If you have iCloud to back up your iPhone or iPad, you have to make sure you have it set up correctly, otherwise, it might not be backing up as you think it is.

Now – and that’s the final step on our initial download, organise and backup journey – that your photographs are safely backed up, you’re going to delete all the photos you’ve just imported off your smartphone and SD cards.

Deleting the already imported photos is an important step, as you honestly don’t want to be importing duplicates and sorting through them again in the future.

Phew! That was quite a bit of work, wasn’t it?! It’ll get easier once you have a regular system going, and do it regularly, I promise.


Organizing Printed Photos


Step One: Collect your prints

Gather all your photos together. You need to know exactly what you’re working with. Look for your prints in drawers, closets, safety deposit boxes, on the fridge, and even inside your old wallets! Go over them one by one and throw away the blurry shots, with bad exposure, or those that you never want to look at again. Meanwhile, you can pick your favorites to be placed in frames or given out to friends and relatives.


Step Two: Invest

Prepare yourself with the proper tools and get yourself a large photo album or storage box. Make sure they are photo-safe which means they are acid-free and can protect your pics from damage caused by light or chemicals. You can also buy a photo-safe pen or pencil to write on the back of your prints.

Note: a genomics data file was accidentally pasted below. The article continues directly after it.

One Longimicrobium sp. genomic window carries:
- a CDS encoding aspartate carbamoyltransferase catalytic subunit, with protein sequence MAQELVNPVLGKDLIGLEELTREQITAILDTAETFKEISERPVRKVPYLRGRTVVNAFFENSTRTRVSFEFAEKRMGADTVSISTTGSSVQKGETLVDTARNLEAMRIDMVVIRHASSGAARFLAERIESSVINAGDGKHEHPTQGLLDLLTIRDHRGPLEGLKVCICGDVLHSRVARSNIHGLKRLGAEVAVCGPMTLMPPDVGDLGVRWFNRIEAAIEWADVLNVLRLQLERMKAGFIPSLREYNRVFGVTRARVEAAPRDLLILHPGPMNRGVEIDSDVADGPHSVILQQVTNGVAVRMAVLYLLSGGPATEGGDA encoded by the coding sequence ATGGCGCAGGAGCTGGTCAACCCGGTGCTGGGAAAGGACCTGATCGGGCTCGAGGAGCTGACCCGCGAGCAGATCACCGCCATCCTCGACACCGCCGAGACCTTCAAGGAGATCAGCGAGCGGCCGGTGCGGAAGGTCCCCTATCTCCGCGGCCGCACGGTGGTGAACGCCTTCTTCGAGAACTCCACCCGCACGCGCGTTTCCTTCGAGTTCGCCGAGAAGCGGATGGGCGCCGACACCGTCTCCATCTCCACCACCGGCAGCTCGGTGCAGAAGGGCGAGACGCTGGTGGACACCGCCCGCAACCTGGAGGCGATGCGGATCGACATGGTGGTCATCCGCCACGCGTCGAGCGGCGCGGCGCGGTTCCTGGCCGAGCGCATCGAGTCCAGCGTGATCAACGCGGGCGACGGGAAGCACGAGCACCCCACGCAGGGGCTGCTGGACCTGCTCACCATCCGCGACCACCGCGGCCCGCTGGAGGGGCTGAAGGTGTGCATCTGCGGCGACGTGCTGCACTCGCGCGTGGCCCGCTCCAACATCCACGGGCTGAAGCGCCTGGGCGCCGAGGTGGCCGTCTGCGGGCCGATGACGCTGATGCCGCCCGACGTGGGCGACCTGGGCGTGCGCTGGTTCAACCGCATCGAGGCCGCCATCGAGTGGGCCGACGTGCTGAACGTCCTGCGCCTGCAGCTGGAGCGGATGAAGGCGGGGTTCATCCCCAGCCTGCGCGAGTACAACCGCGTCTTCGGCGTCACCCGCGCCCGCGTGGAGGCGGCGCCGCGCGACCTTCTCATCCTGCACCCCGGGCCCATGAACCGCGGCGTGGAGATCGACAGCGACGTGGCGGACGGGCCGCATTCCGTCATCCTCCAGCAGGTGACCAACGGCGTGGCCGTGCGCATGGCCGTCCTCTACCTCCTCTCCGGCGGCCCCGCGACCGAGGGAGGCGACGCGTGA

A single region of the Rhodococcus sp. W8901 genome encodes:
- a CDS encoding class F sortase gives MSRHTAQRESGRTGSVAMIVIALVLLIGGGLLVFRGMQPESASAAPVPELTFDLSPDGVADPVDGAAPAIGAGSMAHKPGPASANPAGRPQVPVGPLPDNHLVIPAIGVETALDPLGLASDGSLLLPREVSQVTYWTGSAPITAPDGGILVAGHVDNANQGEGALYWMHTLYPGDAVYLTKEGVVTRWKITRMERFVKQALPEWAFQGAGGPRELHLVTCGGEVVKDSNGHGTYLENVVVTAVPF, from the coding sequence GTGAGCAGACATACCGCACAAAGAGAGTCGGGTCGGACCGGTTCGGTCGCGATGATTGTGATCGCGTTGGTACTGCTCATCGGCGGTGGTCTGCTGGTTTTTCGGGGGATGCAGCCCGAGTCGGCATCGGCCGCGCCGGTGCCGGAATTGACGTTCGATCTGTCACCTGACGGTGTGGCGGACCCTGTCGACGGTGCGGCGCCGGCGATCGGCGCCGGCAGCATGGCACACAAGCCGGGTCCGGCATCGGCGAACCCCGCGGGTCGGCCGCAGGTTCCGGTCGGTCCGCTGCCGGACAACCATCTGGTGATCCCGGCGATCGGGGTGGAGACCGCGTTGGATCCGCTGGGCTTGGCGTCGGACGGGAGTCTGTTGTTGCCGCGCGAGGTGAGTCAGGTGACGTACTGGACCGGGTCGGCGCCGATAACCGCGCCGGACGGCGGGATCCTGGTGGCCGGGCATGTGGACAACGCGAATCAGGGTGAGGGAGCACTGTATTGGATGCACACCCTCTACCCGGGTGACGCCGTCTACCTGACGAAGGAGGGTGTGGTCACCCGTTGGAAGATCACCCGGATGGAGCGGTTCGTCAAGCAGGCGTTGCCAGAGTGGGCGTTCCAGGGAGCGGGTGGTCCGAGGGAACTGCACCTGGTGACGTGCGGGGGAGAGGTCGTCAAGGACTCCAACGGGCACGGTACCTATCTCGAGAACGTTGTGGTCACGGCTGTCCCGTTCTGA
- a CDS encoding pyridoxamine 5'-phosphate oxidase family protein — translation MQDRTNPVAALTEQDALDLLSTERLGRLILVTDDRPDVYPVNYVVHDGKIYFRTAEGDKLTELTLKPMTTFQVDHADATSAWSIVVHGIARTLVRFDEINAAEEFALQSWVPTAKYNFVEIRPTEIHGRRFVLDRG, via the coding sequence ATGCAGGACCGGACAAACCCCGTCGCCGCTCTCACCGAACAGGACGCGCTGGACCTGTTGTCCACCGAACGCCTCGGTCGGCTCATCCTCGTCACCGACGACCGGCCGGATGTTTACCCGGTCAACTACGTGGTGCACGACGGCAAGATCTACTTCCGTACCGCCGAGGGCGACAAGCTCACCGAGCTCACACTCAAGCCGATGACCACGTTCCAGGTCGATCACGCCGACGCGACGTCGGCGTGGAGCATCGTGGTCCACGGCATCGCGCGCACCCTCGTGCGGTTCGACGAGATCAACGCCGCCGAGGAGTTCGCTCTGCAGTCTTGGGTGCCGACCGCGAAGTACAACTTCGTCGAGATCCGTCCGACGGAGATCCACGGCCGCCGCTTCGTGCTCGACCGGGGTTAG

Step Three: Strategize

Just like with the digital copies, you need to plan how you want to organize your photos. Chronological might be a little harder to do since not all prints have their dates on them. But don’t fret! It doesn’t have to be perfect since you can always tweak them later on. Also, don’t forget to toss in the negatives with the photographs. These may come handy later on.


Create backup copies of your precious old photos by scanning or digitizing them! You can then easily share them on your social media or other platforms for everyone to see.

Organizing photos may seem like a time-consuming and towering assignment. But once you start, you’ll automatically find yourself smiling while going down the memory lane.

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Hello! I'm Ana, a London photographer, in love with light and with the magic of every day. I believe documentary photography transcends time and allows you not only to tell your story but also to relive once again your most cherished memories. In my blog, I share my recent work and some tips and topics I am passionate about.